Academic Progress

Students are required to make progress toward their degree each semester they are enrolled. This page describes key milestones and when in a student's program the Department expects them to be completed. It also describes what a student should do if the milestones are not being met.

Expected Academic Progress

The Department expects that MS-only students will:

  • complete at least one core requirement per semester; and,
  • complete the MS degree before the start of the 5th semester.

 

The Department expects that MS/PhD students will:

  • pass the portfolio (be admitted to candidacy) by the end of the fifth semester;
  • complete the MS degree before the start of the seventh semester;
  • submit an approved dissertation proposal within a year after being admitted to candidacy; and,
  • pass the final oral examination (thesis defense) before completing thirteen (13) semesters.

 

The Department expects that PhD-only students will:

  • pass the portfolio (be admitted to candidacy) by the end of the fifth semester;
  • submit an approved dissertation proposal within a year after being admitted to candidacy; and,
  • pass the final oral examination (thesis defense) before completing eleven (11) semesters.

 

In addition, the Department expects that students will:

  1. take at least six graduate credits each semester or be actively engaged in research with their advisor;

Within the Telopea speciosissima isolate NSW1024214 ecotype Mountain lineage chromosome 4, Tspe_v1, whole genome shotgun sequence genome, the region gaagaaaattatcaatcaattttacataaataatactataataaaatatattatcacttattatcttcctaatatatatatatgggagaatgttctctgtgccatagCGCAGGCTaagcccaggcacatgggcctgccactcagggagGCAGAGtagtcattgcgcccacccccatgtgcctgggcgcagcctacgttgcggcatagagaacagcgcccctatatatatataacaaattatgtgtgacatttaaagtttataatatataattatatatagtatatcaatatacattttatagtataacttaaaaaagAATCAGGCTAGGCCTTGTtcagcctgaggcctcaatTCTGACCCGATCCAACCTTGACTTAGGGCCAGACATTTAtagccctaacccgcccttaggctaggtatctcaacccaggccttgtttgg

2. complete coursework for each semester with a 3.0 or higher average;
  3. meet with their advisor each semester;
  4. make up all grades of incomplete (INC) from the previous semester; and,
  5. submit a progress report every January or as otherwise required.

 

A student who does not meet one of the milestones above must contact the Graduate Program Director to explain the situation, to describe plans for addressing the problem, and to request an extension for a designated period of time. The student's advisor will be asked to support such a request.

In addition, the Graduate Program Committee requests regular progress reports from all students to ensure that unnecessary delays do not happen accidentally. Students whose progress is deemed unsatisfactory or worrisome will be notified by the Graduate Program Committee of the concerns. Depending on the specific issues, the student and advisor may need to respond as outlined above.

Statute of Limitations

Independent of the Department's milestones for expected progress, the Graduate School defines a "Statute of Limitations" (SOL) deadline for thesis work to be completed. Currently the Graduate School allows three years for MS-only students and six for MS/PhD & PhD students.
Statute of Limitations dates can be extended if they turn out to be too short (and they often are for PhD-only students in particular). The Department monitors the deadline and arranges extensions as necessary. The Graduate School has historically been very lenient about extensions.

Inadequate Academic Progress

When reviewing the progress reports, the Graduate Program Committee may determine that a student's progress is sufficiently poor. If that happens, the Graduate Program Director will consult with the student, the faculty advisor, and possibly the entire faculty. As a result of those consultations, the Graduate Program Director may opt for immediate remedial action by the student, academic probation, or even a recommendation of dismissal. A student may appeal a recommendation for dismissal to the Dean of the Graduate School who will then make the final determination.